Joined:
    Nov 21, 2006
    Messages:
    19,316
    Likes Received:
    1,014
    Location:
    Coquille, Oregon
    sorry, but to me, if it's fictionalized to any extent, then it's no longer a memoir, but a work of fiction... i don't see how the line can be blurred...

    to be 'honest' it must be a completely factual account of what took place in one's life, is then a non-fiction 'memoir'...

    if any part of what took place, or who did what is fictionalized, then it's no longer 'honest' and is not non-fiction, or a memoir, but a 'story'... though it may be 'fiction based on real life' and can be described as such...

    the very word, 'memoir' is french for 'memory'... not for 'imagination'...

    the major problem with writing a [memoir, or fiction based on real life] is that some of the people in your life who must be written about may not want you to and could well sue, if they don't like what you say about them, or how you depict them, regardless of whether it's 'true' or not... for that reason, it's hard to get a publisher to take one on, not wanting to be a party to such suits, unless you have releases from those involved...

    furthermore, even if you write it as fiction, should the characters be able to recognize themselves, or they be recognized by any who know them, they can still sue successfully... so, you have to be very sure you really want to write this and be very sure no one will be upset if you do, or be ready to deal with the consequences...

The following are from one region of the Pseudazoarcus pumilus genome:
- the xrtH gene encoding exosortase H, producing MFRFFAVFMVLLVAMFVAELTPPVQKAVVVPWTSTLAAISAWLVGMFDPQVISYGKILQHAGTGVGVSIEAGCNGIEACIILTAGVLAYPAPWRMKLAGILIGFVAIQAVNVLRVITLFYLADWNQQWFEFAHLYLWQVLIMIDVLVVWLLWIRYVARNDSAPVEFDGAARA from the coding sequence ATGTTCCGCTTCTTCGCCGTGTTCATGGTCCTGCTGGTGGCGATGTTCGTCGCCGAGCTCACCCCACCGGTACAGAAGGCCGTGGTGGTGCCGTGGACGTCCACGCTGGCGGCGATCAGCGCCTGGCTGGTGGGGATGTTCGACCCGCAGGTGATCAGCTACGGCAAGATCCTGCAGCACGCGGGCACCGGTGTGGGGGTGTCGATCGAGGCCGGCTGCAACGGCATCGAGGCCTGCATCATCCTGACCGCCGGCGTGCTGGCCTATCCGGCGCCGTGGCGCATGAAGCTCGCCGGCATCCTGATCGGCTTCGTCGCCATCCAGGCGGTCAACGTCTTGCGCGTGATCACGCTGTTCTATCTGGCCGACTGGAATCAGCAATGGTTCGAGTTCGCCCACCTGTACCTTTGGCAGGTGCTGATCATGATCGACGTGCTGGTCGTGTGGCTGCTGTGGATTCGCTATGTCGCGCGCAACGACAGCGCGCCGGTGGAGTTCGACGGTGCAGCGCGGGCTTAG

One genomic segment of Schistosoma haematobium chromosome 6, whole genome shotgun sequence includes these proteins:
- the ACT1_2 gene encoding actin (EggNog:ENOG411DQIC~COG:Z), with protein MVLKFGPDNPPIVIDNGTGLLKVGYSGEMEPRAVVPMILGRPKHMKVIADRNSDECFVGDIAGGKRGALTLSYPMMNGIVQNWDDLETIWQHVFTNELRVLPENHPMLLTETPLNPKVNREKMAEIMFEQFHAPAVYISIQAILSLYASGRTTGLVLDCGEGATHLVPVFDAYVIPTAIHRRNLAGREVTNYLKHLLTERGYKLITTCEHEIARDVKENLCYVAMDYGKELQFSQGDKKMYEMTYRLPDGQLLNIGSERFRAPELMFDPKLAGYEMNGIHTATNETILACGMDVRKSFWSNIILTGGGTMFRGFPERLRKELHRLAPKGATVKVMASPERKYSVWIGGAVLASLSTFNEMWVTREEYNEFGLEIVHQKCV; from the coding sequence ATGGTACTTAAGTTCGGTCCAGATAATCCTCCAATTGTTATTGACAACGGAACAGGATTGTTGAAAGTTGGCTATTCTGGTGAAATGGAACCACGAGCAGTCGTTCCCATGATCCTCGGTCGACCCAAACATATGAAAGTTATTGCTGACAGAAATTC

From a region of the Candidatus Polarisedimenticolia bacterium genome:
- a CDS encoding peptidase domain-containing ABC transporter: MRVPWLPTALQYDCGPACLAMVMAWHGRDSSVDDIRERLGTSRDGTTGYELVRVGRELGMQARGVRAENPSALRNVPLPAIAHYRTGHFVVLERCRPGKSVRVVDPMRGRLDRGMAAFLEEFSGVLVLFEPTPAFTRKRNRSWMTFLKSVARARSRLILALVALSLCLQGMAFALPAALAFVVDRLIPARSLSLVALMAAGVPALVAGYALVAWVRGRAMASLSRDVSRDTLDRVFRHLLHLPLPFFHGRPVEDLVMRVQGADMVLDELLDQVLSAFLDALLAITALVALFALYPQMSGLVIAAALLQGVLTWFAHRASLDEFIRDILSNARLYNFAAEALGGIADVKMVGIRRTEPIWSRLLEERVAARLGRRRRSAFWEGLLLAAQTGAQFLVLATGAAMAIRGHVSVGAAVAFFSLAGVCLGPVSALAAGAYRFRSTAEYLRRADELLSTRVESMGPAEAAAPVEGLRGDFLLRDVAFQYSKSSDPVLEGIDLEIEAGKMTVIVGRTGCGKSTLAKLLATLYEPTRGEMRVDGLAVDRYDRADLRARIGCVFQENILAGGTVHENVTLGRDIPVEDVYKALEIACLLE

remember that celebrities can afford lawsuits, while you probably can't... and if sufficiently ticked off by your depiction of them, aggrieved parties won't care if it costs them something to get satisfaction...
     
  6. ManhattanMss
    Offline

    ManhattanMss Contributing Member

    Joined:
    May 14, 2009
    Messages:
    626
    Likes Received:
    14
    I believe "memory" is really how we imagine (or fictionalize) our past in order to understand its significance. "Honesty" has to do with why it's significant to us. Even biographies are difficult to "factualize," given the manner in which folks around the person who knew him or her remember that person's significance and the role they played in various things.

    I read a very interesting biography about Sylvia Plath written by a biographer who spoke at length about the difficulties of sorting through various recollections on the part of those who knew her. I don't recall the name or the biographer. But it was very enlightening study. The oral history folks have argued and debated endlessly over the issue of asking questions in an interview and how and whether doing so distorts or reveals accurate "recollections." Even the history folks who write textbooks are called to task for their particular take on the "facts," as anyone who went to school in the South when I did probably knows.

    I don't believe memoirs and recollections are (or can possibly be) nearly the idealized, clearcut pathway you describe. And, in any case, it's perfectly acceptable to write a "memoir" as a piece of frank fiction or even a hybrid to whatever extent the writer chooses to do so in order to reveal the (honest) significance of her past history and experience.

    That's just my opinion, of course, and you're welcome to yours.:)
     
  7. arron89
    Offline

    arron89 Banned

    Joined:
    Oct 10, 2008
    Messages:
    2,460
    Likes Received:
    91
    Location:
    Auckland